We never ate as a family. The only time we gathered together for meals was holidays and that was the only time I was exposed to "side dishes".  My Dad was the cook and he would make one thing and only one thing for dinner.  This could be burrito pizza (his invention), spaghetti for days, chili, or a taco salad.

I had two sisters and the three of us would sit at a table together facing a window as my Mom and Dad sat in the living room and watched TV.

This was how we did dinner.  

As we grew up dinner became less of a thing and often we were allowed to make our own food.  I never really understood how cook real food - so I’d stick to baked potatoes and noodles (LOTS of noodles).

You know, good fat-free, options.

We never had breakfast together.  We were a fend for yourself pour some cereal tribe. We had Lucky Charms, Smacks, Cap’nCrunch, but we also had Raisin Bran, Cheerios, and Honey Bunches of Oats, you know the healthier choices. (See why this is terrible here.)

We’d all pack our own lunches for school.  Typically peanut butter and jelly - some sort of fruit snack and then maybe cookies with a juicebox. PACKED LUNCHES EQUAL HEALTH LUNCHES, right?!

As I grew older I thought it would make sense to try and go through school without eating much (PORTION CONTROL).  I remember not bringing a lunch and purchasing one singular oatmeal cream cookie and slowly eating the whole thing.  

I’d then go home and eat SO MANNY BAGELS. Bagels are fat-free = healthy! Then I'd spread on margarine = a healthy choice and I might also add low-fat or better yet completely FAT FREE cream cheese to garnish my - at least - 2 bagels.  Healthy, healthy, healthy!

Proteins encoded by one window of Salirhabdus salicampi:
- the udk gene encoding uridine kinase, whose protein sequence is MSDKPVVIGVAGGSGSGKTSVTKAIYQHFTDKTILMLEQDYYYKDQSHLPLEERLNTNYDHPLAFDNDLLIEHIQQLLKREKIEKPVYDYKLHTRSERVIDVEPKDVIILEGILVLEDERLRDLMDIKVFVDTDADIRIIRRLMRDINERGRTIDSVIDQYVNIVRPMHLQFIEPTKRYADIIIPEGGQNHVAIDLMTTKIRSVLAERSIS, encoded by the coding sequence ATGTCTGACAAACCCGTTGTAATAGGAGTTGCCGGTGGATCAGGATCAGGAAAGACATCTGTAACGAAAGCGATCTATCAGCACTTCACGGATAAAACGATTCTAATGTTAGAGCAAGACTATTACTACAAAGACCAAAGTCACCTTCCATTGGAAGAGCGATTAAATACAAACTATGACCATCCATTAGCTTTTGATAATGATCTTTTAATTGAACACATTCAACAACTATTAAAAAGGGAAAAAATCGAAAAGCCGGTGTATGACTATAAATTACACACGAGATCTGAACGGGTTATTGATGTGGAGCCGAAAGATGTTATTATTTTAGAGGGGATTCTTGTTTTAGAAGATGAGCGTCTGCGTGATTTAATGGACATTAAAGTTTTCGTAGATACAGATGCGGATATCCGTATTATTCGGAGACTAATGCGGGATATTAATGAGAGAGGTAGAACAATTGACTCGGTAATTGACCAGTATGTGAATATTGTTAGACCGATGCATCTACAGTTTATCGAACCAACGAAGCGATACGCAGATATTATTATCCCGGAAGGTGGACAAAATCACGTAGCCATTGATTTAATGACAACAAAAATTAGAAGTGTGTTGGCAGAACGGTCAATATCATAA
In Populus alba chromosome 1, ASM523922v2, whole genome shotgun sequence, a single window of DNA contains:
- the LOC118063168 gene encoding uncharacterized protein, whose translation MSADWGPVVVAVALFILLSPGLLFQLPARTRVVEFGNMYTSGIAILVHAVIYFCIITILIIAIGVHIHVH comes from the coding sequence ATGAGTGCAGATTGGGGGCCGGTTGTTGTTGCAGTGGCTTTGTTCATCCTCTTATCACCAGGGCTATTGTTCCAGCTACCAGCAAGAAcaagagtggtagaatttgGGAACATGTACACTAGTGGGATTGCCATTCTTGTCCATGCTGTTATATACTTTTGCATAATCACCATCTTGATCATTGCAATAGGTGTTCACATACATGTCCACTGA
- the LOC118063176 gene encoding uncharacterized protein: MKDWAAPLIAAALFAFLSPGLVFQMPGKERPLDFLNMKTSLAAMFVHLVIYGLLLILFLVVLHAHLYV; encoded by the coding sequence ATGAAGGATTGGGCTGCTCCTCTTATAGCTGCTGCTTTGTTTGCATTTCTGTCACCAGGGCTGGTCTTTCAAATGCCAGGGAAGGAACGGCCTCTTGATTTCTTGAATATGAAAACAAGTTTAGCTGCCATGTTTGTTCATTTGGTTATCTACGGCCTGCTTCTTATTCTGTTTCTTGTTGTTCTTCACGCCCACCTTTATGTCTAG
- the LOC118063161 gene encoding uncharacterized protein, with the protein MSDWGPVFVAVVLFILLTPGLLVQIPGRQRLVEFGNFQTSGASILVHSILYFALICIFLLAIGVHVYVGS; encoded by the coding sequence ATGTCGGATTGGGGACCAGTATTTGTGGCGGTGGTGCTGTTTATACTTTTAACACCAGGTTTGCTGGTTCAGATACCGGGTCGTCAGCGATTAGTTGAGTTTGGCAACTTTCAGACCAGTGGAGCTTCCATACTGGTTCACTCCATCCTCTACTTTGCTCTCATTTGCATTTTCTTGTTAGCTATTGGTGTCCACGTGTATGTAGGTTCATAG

I have a vivid memory of one night really craving some chips, but choosing a half a loaf of potato bread (fat free!) instead - I was so proud of myself.  

If you had asked me, I would have said “I eat pretty healthy” because I thought I did. I really truly thought I did. I thought it was all about portion size and I knew sometimes I went a little nuts with the amount of food that I was consuming, but all in all - I didn’t do too bad.

I believed that working out was the solution.  

Food was secondary.

And man. I felt awful.

It would take me a long, long, LONG time to learn how to properly nourish my body and understand what "pretty healthy" actually means.

To understand what food to eat, how to enjoy it, be nourished by it, and not constantly be hungry.

I had to discard SO MUCH that had been ingrained in me and realize that being the kooky sitcom person is in fact sustainable.

So my question to you is how do you define "pretty healthy"?